The letter closes with a line that reads like song lyrics: ‘It’s hard to write you. The surf is too loud. The beach is too crowded, and you’re too much in my heart to put anything down.’

Photos as notes

The collection includes two photographs of Leonard bearing his handwritten notes to Marianne on the reverse. This one, likely dating to the mid-1960s, was written while Cohen was en route to Rome. The other tells her he is coming to Hydra soon and asks, ‘Will you be there?’ 

The difficulties of a long-distance romance

Writing from 3702 Mountain Street, in Montreal, this letter from early 1961 reveals the strains of being apart. During this period, Cohen was dividing his time between Greece and Canada, essentially returning to Montreal periodically in order to earn money to fund his life in Hydra.

A recurring theme throughout the letters is the conflict he feels between love and independence; despite his love for Marianne he is compelled to be on his own, but once on his own, he longs for her. ‘Forgive my long silence. I have not even spoken to myself,’ he writes, before closing ‘Write me and tell me your heart.’

‘I want you to come to New York very soon’

Optimistic about career opportunities and grateful for her support of his novel, The Favourite Game, which would be published later that year, Cohen writes to ask Marianne to join him in New York. ‘I want you to come to New York very soon and I’m working to arrange it. There’s a fair chance that a U.S. magazine will use a section of my book before publication and that will mean some money.’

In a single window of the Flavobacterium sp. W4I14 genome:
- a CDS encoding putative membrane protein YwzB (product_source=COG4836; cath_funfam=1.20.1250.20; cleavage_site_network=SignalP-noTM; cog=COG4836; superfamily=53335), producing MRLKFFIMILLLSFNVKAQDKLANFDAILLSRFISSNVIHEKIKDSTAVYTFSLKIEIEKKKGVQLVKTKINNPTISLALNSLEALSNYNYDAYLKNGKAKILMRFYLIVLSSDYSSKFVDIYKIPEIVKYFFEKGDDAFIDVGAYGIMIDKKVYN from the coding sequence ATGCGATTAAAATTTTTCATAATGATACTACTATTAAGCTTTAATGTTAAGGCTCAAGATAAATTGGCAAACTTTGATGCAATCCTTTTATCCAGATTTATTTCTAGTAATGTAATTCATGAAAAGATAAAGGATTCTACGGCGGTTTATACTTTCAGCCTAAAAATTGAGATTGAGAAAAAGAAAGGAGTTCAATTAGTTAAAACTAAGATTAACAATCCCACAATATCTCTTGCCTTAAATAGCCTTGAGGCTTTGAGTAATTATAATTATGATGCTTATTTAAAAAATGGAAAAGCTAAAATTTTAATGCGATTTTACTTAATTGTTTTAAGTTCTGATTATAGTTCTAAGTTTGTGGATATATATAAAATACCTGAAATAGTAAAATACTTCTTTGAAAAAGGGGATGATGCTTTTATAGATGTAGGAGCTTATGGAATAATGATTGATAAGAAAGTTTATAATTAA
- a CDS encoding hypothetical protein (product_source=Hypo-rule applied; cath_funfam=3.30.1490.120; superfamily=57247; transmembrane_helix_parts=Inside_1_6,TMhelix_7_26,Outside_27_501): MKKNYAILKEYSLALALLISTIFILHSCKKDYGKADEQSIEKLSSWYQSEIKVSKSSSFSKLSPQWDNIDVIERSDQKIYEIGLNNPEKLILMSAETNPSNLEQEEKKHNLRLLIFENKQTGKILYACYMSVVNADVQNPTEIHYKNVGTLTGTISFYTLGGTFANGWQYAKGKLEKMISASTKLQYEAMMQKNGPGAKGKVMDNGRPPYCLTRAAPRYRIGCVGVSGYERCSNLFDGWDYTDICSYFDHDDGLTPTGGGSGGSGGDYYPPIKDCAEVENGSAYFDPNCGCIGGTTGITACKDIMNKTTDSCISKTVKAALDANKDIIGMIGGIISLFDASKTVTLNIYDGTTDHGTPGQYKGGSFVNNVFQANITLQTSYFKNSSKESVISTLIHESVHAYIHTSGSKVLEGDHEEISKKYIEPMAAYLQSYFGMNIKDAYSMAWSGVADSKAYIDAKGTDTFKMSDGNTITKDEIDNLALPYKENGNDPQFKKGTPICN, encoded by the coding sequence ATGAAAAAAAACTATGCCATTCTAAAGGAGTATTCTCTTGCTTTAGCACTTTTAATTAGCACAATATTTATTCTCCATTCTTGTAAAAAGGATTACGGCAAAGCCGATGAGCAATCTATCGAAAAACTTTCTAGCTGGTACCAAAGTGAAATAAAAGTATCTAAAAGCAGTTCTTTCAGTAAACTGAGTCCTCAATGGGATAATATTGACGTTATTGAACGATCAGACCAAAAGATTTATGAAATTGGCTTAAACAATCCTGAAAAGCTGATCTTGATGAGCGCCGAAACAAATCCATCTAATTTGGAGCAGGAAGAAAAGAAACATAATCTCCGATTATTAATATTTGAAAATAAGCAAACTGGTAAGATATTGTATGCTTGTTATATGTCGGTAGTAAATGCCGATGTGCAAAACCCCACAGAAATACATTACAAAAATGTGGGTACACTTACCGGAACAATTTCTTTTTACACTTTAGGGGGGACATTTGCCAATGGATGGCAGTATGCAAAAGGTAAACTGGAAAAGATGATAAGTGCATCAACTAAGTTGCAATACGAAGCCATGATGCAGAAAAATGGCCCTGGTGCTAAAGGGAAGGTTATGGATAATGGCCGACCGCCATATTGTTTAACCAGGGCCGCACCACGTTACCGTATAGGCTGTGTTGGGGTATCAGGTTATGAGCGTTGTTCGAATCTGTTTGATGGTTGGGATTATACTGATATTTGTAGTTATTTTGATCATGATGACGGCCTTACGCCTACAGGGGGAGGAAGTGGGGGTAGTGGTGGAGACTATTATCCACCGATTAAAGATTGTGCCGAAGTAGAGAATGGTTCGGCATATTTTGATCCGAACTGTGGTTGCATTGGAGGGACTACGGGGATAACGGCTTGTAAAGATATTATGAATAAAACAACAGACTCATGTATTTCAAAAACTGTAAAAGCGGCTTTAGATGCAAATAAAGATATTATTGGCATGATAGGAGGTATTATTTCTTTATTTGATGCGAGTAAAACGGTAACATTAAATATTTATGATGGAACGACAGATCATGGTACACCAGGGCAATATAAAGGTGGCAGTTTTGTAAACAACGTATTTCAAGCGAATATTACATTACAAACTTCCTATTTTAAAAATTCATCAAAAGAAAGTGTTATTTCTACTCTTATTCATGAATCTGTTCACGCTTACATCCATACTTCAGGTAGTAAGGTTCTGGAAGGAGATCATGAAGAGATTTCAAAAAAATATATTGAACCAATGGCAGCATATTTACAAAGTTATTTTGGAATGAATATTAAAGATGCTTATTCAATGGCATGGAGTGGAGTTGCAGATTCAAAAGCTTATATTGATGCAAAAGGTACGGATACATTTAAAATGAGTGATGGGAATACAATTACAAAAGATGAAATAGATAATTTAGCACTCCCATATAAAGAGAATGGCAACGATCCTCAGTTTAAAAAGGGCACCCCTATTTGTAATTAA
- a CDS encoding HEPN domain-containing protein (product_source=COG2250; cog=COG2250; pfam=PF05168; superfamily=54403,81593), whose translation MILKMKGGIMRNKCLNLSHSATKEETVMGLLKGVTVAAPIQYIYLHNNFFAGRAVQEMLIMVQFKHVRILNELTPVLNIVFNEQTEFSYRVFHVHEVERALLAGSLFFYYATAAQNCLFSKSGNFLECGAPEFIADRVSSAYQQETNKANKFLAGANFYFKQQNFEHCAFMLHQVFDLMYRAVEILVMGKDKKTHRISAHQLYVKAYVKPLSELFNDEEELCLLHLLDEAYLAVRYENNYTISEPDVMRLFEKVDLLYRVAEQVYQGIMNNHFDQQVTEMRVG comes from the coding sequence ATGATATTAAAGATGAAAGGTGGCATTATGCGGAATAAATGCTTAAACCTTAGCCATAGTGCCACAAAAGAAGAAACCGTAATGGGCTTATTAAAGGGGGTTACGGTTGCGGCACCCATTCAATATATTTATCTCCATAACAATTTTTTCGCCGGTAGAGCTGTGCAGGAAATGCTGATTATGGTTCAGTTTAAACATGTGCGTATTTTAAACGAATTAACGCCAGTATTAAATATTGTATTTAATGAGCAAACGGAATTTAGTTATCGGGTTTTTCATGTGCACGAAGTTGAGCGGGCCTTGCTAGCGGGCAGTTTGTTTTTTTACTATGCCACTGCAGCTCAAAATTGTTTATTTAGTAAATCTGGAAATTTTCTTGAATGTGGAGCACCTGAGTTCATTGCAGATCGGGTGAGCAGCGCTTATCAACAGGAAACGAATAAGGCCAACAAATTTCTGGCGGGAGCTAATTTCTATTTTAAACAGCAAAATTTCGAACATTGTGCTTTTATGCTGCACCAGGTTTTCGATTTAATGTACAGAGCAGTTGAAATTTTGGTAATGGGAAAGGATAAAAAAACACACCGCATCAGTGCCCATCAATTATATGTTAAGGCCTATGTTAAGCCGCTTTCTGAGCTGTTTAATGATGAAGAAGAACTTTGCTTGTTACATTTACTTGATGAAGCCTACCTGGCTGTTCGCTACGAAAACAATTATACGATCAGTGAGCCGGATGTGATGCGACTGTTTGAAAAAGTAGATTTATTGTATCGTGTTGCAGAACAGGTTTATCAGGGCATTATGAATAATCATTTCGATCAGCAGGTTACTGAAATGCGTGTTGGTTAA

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He closes: ‘I could never have rewritten my book without you, and I don’t think I’ll write another one without you. So if I don’t make a fortune within the next little while, let’s get back to Hydra and be poor together.’

Cohen’s reinvention as a singer-songwriter

‘I sang in New York for the first time last night,’ Cohen reveals in this letter from February 1967. After years of struggling as a poet and novelist, in the mid-1960s he decided to pursue a music career. He was championed by Judy Collins, who recorded Suzanne  with great success, and his first album, Songs of Leonard Cohen, was released in December 1967. This letter is on Penn Hotel letterhead, and it is during a stay there that he would write Hey, That’s No Way to Say Goodbye.

Bleeker Street and Nico

‘I put steel strings on my guitar, that’s like changing from underwear to armour, that’s New York City.’ In the course of this fabulous letter written from Bleeker Street, Cohen captures the texture of city life, the current music scene, and his ‘enduring’ love for Marianne. He would sign with Columbia Records only a few weeks later, on 26 April, earning an advance of $2,000.

‘Ring the bells that still can ring’

In his song Anthem, Cohen famously writes ‘Ring the bells that still can ring / Forget your perfect offering / There is a crack, a crack in everything / That’s how the light gets in.’ This bell originally decorated a staircase in Marianne’s home in Hydra before accompanying her when she went to live with Cohen. It sat in various places, including on his desk for many years, and most likely provided inspiration for one of his great lyrics.